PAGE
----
The Vault Secrets Operator implements a first-class Kubernetes Operator for Vault, along with CRDs responsible for synchronizing Vault secrets to Kubernetes Secrets.
In March, we introduced the beta version of the HashiCorp Vault Secrets Operator for Kubernetes. Today, the Operator has reached general availability. We received a great deal of feedback from our user community that helped us identify and prioritize features for the Vault Secrets Operator GA. This post covers the functionality of the Vault Operator and reviews the new features released along with GA.
Kubernetes natively supports the management and distribution of secrets within a cluster. Applications running on Kubernetes can consume secrets natively from the Secrets API. Kubernetes Secrets can be consumed directly from files in a volume mounted by a container, container environment variables, or directly from the API by an application. However, Kubernetes does not support dynamic secrets or rotation, leaving that responsibility to users.
Kubernetes Secrets were conceived as a static configuration object containing confidential information. Secrets were typically created during the deployment of an application and remained unchanged throughout the lifecycle of the application’s container.
Vault fills the gaps in Kubernetes by providing a complete solution for modern secrets management. It consolidates identity brokering, secrets management (including dynamic secrets), rotation, and security policy compliance in one platform. By coupling Vault’s secret management feature set with a Kubernetes Secrets cache, developers have to consume the secret natively only from Kubernetes.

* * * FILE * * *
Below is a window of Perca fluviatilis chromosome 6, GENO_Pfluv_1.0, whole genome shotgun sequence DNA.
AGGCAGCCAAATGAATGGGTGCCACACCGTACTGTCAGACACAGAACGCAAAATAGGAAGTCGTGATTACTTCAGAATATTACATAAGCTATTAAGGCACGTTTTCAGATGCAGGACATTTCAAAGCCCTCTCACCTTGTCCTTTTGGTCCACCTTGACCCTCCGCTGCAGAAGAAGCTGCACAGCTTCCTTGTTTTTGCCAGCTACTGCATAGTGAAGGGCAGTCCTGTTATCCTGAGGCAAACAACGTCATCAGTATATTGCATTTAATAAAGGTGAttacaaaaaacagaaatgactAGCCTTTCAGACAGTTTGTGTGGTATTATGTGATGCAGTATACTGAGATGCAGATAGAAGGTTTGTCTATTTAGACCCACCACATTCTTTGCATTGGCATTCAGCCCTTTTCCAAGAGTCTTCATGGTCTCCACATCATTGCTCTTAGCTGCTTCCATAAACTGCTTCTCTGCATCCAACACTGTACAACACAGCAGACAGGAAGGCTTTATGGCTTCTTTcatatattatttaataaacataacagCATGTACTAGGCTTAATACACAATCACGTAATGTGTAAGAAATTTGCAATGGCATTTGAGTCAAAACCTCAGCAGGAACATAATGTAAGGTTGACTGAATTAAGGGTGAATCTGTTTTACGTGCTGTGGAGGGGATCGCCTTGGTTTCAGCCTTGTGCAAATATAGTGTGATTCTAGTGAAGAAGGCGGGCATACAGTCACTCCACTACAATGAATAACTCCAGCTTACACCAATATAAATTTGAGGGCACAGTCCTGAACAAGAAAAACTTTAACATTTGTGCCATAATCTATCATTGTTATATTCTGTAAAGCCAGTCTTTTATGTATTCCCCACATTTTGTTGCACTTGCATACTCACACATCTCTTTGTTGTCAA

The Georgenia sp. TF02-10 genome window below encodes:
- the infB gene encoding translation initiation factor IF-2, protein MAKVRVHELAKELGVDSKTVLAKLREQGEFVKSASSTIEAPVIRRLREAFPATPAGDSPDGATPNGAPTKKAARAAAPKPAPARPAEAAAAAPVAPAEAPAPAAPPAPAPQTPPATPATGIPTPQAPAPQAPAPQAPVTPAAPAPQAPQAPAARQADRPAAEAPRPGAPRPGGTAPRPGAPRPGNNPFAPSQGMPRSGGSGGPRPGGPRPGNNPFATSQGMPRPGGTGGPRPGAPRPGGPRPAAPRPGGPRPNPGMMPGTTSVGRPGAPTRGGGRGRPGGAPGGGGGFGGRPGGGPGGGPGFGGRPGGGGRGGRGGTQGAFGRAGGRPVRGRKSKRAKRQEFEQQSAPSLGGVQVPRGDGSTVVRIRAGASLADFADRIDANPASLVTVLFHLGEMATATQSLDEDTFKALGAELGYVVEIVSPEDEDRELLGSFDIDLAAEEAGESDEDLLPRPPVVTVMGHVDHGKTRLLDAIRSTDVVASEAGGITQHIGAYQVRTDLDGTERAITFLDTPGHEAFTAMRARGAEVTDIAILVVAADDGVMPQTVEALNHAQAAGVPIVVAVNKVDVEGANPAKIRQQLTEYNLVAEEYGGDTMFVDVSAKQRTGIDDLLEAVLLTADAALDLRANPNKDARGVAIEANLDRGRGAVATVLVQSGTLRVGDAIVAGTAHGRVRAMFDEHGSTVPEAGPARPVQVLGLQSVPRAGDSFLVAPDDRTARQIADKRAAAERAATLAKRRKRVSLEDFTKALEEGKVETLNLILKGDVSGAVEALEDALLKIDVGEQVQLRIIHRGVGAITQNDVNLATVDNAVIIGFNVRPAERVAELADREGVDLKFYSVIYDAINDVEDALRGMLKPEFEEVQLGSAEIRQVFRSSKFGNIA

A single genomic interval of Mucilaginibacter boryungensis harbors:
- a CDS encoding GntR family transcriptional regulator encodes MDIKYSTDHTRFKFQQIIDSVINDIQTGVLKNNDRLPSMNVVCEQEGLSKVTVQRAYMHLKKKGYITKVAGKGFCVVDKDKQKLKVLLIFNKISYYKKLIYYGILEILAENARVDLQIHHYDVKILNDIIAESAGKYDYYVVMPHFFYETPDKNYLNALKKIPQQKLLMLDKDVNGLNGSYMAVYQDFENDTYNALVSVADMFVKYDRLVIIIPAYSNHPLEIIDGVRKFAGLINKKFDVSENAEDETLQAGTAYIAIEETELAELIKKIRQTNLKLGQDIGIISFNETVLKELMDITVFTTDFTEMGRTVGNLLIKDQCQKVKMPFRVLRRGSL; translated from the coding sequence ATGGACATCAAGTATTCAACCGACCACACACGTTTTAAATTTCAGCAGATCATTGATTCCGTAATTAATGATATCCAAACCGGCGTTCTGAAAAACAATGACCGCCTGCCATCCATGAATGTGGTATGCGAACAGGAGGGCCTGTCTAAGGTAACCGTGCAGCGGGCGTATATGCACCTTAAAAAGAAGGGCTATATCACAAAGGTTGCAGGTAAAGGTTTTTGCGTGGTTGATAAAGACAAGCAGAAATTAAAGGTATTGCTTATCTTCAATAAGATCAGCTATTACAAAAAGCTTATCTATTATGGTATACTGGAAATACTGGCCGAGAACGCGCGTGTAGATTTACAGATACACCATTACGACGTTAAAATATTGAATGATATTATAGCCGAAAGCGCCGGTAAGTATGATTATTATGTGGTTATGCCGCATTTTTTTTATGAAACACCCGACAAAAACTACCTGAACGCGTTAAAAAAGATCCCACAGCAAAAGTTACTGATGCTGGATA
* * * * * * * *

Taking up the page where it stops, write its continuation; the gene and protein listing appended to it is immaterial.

Prior approaches to Vault/Kubernetes integration required some level of application modification in order to read from a file. Applications also needed to be aware of when credentials have been modified so that they can be re-read from the file. In response to user interest in a new, Operator-based method of Vault/Kubernetes integration, earlier this year HashiCorp introduced the Vault Secrets Operator, which allows users to natively sync secrets from Vault to Kubernetes clusters.
The Vault Secrets Operator also helps create an operational boundary between SecOps and engineering teams. SecOps is now positioned to define, enforce, and control security policies independent from development, which means they can establish best practices for secrets rotation and dynamic secrets. The Vault Secrets Operator for Kubernetes also allows SecOps Teams to leverage Vault’s audit capabilities and monitor for access and permissions.
Kubernetes Operators allow the customization of automatable tasks within a Kubernetes cluster. This operator pattern removes service management burdens from human operators, such as managing secrets for the services orchestrated by Kubernetes.
The Vault Secrets Operator implements a controller that uses Kubernetes custom resources defined by the Vault Secrets Operator’s custom resource definitions (CRDs) to manage the secrets used by the services. The secrets are then managed by Vault, orchestrated in Kubernetes using custom resources, and consumed by the applications in a Kubernetes-native manner, cleanly separating concerns. Using standard Kubernetes declarative patterns, the Vault Secrets Operator reconciles the current state to the desired state specified in the CRDs.
To check out the code, visit the Kubernetes Vault Secrets Operator GitHub repo. The project SDK is based on the Operator SDK for Go and provides the tools necessary for building, testing, and deploying a Kubernetes Operator.
The Vault Secrets Operator for Kubernetes is dependent on custom resources. In order to set up a secret sync, users first deploy the Operator through one of two supported methods: